25 November 2011, 23:00-1:00 U.T.
Watched Jupiter’s Moon Europa approach the planet for a transit and later casting a shadow on the face of the planet.
Earlier saw Venus in its gibbous phase and Venus rises in the sky as our evening star.
Last, I showed the Pleiades under low power with my 3.5 inch Orion Refractor and low power wide angle eyepiece to a neighbor, capture most of the bright stars in the cluster.
Although there were a few clouds and there was much light pollution to deal with, it was a moonless night with fairly stable viewing conditions and moderate temperatures.
Observations were made from my condo on Water’s Edge Lane in Madison Town Center.
Von Braun Astronomical Society
The night of August 27 proved to be one of the better Saturday nights of the summer for observing. The temperature was pretty warm during the day, but a strong northerly breeze helped keep the humidity and haze low. Earlier in the week I had made plans to set up my telescope and support the observing effort after the Saturday night planetarium show since it looked like the weather was going to be decent. I also hoped to get the chance to use the Society’s MallinCam with my scope. In order to facilitate connecting the MallinCam to my Meade 8 inch Schmidt-Cassegrain, I asked Richard Norman to bring his focal reducer if he intended to be there on Saturday evening. (My Schmidt-Cassegrain is an f/10, so its focal length is pretty long and why a focal reducer was needed.) Luckliy for me, Richard was there on Saturday night with his case of adapters, extension tubes and a couple focal reducers.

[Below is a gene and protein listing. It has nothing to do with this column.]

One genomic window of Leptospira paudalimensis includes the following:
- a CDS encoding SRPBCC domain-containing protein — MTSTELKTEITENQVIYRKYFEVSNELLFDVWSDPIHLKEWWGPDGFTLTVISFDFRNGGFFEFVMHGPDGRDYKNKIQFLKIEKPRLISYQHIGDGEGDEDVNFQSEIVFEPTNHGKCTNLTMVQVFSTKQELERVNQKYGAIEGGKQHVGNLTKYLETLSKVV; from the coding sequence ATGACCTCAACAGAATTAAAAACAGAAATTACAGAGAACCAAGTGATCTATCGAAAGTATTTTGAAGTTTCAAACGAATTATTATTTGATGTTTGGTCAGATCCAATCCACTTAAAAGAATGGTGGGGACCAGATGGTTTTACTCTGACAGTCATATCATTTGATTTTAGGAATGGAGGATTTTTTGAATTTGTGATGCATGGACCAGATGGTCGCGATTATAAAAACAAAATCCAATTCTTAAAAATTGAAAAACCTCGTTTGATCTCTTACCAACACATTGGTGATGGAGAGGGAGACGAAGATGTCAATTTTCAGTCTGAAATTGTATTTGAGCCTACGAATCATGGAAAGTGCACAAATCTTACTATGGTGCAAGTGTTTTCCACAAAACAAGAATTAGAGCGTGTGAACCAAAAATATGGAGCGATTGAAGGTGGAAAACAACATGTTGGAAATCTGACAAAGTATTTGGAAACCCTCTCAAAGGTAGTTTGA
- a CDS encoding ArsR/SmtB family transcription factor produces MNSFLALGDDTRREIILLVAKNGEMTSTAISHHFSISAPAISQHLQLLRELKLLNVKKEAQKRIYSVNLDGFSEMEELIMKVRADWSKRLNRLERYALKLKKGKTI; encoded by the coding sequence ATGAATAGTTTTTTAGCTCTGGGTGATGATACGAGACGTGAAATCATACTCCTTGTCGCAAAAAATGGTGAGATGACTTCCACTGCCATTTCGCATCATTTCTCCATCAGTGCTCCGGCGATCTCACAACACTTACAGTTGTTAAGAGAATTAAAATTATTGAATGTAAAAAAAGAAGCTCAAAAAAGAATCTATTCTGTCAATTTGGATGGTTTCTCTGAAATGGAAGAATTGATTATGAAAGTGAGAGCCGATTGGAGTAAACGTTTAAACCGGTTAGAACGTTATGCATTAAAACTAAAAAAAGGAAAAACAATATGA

After setting up and balancing my scope we waited for the end of “civil twilight”, which Doug Horacek announced was going to be at 7:46 pm. I made the comment that at that point “uncivil twilight” would begin, to which there was a mild response of laughter from those within earshot. Once darkness fell, I was able to polar align my Orion Atlas EQ-G mount and make a three-star alignment. It was time to hook up the MallinCam and set our sights on M101 in Ursa Major in hopes of spotting the Type Ia supernova PTF11kly that had only been discovered in the Pinwheel Galaxy (M101) a few days earlier.